A Sob Story About Guys Who Cry

Katie Young
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Wednesday - September 06, 2006
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In college, my friend Emily had a boyfriend who cried all the time. We affectionately referred to him as “The Sobber.”

It started about two months after they were dating. Up until this point, The Sobber appeared to be a typical macho male. He told Emily he didn’t really want a big commitment - he’d like to just “hang out” and see where things went. He wasn’t outwardly romantic and didn’t whisper many sweet nothings in her ear.

But somewhere along the way, The Sobber’s true feelings began to surface, and in a tearful confession one Friday evening, he began to unload all the hopes and dreams he had for his and Emily’s future.

“What?!” Emily said, completely surprised. “I thought you just wanted to keep it casual.”

“That’s what I thought too,” The Sobber sobbed. “But you’re just too good to let go.”

“OK ...” Emily said, still confused, but at the same time touched that this man felt so strongly about her. “Here’s a real man who isn’t afraid to show his deep emotions. How refreshing.”

But then the sobbing continued. The Sobber began to cry at everything. Every time they had a fight, every time they were intimate, every time Ross and Rachel broke up on Friends.

“Isn’t that so sad?!” The Sobber said during Thursday night TV, reaching for a Kleenex and blowing his nose. “Why can’t Ross and Rachel ever seem to work it out?”

“All right, that’s it!” Emily thought to herself as she rolled her eyes. “Why can’t he just be a man?!”

What had once seemed like a sweet gesture of emotion was now really dampening Emily’s ability to see this guy as anything but a complete mess. She thought she wanted a really sensitive man, but Emily was beginning to think that the “macho male” was not such a bad thing after all.

“He cries more than I do!” Emily told me in frustration. “I could understand if it were a national catastrophe or the loss of a family member. But I don’t think I can handle all this sobbing! He even cried in front of my parents the other day.”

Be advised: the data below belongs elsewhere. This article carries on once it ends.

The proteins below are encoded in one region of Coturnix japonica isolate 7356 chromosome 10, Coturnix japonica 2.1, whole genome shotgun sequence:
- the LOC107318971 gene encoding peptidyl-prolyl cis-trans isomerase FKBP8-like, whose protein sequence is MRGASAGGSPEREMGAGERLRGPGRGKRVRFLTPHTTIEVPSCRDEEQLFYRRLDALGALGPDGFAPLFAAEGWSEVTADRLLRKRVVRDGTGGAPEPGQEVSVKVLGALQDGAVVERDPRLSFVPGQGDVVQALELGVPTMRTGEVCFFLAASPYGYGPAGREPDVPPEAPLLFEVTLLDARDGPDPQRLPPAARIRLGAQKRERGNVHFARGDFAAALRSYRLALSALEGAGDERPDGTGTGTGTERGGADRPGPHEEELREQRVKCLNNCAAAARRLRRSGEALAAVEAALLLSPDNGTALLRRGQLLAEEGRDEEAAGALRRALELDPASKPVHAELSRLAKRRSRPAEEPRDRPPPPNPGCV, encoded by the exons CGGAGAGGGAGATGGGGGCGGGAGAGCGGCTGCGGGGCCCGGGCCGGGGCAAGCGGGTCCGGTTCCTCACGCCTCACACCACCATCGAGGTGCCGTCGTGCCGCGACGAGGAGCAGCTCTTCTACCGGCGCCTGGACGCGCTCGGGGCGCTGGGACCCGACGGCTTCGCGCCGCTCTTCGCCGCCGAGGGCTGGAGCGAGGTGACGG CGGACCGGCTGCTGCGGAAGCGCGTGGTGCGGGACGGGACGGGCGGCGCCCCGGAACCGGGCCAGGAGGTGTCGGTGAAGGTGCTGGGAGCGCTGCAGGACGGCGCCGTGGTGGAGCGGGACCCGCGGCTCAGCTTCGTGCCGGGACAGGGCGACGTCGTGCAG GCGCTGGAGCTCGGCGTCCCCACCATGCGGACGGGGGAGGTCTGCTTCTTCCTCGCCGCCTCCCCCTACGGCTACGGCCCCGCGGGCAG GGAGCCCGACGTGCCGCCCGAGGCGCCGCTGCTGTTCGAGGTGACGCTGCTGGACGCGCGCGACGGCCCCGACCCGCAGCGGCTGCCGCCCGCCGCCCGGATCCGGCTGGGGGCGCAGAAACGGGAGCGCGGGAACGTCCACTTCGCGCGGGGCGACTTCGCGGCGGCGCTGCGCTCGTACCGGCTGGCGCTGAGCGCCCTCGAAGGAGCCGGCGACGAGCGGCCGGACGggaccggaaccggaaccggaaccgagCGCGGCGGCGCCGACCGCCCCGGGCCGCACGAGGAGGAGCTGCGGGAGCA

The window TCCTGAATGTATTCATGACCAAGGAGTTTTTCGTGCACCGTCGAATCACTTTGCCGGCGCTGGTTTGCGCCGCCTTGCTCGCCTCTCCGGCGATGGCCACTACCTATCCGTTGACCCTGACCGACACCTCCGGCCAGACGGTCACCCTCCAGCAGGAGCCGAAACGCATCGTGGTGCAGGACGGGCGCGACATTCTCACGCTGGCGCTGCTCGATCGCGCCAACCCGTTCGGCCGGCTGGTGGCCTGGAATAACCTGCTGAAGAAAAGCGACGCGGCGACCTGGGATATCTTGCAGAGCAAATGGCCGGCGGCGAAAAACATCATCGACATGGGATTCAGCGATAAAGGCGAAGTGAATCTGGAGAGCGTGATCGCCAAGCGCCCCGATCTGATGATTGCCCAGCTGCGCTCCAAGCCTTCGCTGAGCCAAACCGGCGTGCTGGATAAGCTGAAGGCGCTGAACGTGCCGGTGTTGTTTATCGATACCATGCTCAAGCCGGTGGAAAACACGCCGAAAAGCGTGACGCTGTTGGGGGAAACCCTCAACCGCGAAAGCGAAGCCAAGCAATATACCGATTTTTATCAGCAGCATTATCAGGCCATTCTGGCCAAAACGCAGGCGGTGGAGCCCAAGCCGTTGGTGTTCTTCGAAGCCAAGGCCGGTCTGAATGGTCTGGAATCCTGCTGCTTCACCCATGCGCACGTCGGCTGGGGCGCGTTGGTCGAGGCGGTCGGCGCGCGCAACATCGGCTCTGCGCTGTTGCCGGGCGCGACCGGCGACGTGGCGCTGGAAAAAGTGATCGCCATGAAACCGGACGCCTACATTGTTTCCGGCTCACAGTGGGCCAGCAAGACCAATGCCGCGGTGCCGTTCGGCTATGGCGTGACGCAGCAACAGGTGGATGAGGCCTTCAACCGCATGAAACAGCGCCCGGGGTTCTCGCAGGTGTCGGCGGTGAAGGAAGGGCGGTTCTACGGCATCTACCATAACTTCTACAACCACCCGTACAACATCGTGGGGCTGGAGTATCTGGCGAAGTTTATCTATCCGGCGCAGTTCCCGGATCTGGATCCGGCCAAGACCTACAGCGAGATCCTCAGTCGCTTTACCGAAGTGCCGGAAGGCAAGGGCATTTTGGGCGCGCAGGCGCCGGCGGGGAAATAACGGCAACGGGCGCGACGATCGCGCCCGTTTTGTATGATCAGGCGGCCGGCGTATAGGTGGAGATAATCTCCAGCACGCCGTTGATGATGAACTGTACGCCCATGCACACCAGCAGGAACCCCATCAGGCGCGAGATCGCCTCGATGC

“Ross and Rachel again?” I asked.

“No, worse,” said Emily. “Steel Magnolias.”

I think most women can admit that they’d like a guy to be sensitive, but not too sensitive. Why there are unspoken rules as to when men can cry or not, I don’t know. Is it unfair? Yes. Aren’t men human too? Of course.

I always told myself that if I had a son I would allow him to cry and express his emotions freely. I would never tell him that men don’t cry because I would-n’t want pent-up frustration manifesting itself in more negative emotions like anger.

For Emily, all she wanted was for The Sobber to have a little more control over his emotions.

Dr. Stephanie Shields, professor of psychology and women’s studies at Penn State University, recently conducted research with Leah Warner, doctoral candidate, on gender and perception of crying in adults, both male and female.

“Our research shows that what counts as ‘good tears’ really depends on how a person cries, what they are crying about, and who they are,” says Shields. “‘Good tears’ are tears under control - the moist eye, the almost-tears that show that a person feels very deeply, but still is in control of his or her emotions.”

Shields says that men in public life have been tearing up more frequently in the United States since the 1980s “when Ronald Reagan, the ‘Great Communicator,’ used tears in quite strategic ways. Since then, every U.S. president (and numerous male military leaders, sports stars and celebrities) have teared up in public.

And what is OK to cry about? According to Shields’ research, people’s tears are viewed more positively when the event that elicits tears is serious and one over which they have no direct control.

“So losing your job for no good reason is more likely to be viewed as an OK reason for tears, but crying because your computer crashed is not.”

These days I think emotion is valued, whether expressed by a man or a woman.

“Tears show an incredibly powerful emotion,” says Shields. “They’re the kind of emotional expression that happens where obviously no words are available.”

Emily became too frustrated with The Sobber to continue their relationship. But what she learned from her experience is this: Every man has a heart, and every woman wants him to be able to express it - in a controlled way.

For more discussion of men, women and crying, see Sheilds’ book Speaking from the Heart: Gender and the Social Meaning of Emotion (Cambridge University Press).

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